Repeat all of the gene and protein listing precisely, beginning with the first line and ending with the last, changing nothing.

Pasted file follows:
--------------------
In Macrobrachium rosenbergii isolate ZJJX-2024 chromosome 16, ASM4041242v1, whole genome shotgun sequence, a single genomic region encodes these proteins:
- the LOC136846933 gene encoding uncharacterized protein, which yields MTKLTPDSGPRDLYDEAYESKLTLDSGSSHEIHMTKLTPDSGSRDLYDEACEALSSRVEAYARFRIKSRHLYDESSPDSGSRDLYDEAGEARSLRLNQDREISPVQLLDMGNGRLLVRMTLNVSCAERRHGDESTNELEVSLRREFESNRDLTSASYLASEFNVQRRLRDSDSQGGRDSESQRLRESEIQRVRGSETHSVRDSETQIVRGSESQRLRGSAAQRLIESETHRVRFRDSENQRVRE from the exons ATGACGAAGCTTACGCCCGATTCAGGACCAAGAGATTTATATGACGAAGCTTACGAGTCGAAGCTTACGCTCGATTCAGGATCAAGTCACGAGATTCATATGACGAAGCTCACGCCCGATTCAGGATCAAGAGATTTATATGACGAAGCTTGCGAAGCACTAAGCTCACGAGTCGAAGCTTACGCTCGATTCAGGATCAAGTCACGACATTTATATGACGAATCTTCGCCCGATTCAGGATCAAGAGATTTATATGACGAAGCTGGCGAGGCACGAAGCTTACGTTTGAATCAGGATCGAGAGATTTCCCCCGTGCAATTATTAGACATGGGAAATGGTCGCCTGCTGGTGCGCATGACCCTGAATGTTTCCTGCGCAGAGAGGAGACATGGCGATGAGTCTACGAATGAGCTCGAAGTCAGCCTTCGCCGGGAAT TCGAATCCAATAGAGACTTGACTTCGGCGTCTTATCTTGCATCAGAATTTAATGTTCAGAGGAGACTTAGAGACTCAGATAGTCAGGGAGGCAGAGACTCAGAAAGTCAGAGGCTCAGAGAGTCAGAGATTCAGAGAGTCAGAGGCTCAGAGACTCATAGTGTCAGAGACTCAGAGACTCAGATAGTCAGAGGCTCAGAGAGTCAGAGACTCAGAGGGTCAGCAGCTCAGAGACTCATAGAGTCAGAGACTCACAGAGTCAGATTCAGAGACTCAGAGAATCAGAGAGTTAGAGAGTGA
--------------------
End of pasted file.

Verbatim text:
In Macrobrachium rosenbergii isolate ZJJX-2024 chromosome 16, ASM4041242v1, whole genome shotgun sequence, a single genomic region encodes these proteins:
- the LOC136846933 gene encoding uncharacterized protein, which yields MTKLTPDSGPRDLYDEAYESKLTLDSGSSHEIHMTKLTPDSGSRDLYDEACEALSSRVEAYARFRIKSRHLYDESSPDSGSRDLYDEAGEARSLRLNQDREISPVQLLDMGNGRLLVRMTLNVSCAERRHGDESTNELEVSLRREFESNRDLTSASYLASEFNVQRRLRDSDSQGGRDSESQRLRESEIQRVRGSETHSVRDSETQIVRGSESQRLRGSAAQRLIESETHRVRFRDSENQRVRE from the exons ATGACGAAGCTTACGCCCGATTCAGGACCAAGAGATTTATATGACGAAGCTTACGAGTCGAAGCTTACGCTCGATTCAGGATCAAGTCACGAGATTCATATGACGAAGCTCACGCCCGATTCAGGATCAAGAGATTTATATGACGAAGCTTGCGAAGCACTAAGCTCACGAGTCGAAGCTTACGCTCGATTCAGGATCAAGTCACGACATTTATATGACGAATCTTCGCCCGATTCAGGATCAAGAGATTTATATGACGAAGCTGGCGAGGCACGAAGCTTACGTTTGAATCAGGATCGAGAGATTTCCCCCGTGCAATTATTAGACATGGGAAATGGTCGCCTGCTGGTGCGCATGACCCTGAATGTTTCCTGCGCAGAGAGGAGACATGGCGATGAGTCTACGAATGAGCTCGAAGTCAGCCTTCGCCGGGAAT TCGAATCCAATAGAGACTTGACTTCGGCGTCTTATCTTGCATCAGAATTTAATGTTCAGAGGAGACTTAGAGACTCAGATAGTCAGGGAGGCAGAGACTCAGAAAGTCAGAGGCTCAGAGAGTCAGAGATTCAGAGAGTCAGAGGCTCAGAGACTCATAGTGTCAGAGACTCAGAGACTCAGATAGTCAGAGGCTCAGAGAGTCAGAGACTCAGAGGGTCAGCAGCTCAGAGACTCATAGAGTCAGAGACTCACAGAGTCAGATTCAGAGACTCAGAGAATCAGAGAGTTAGAGAGTGA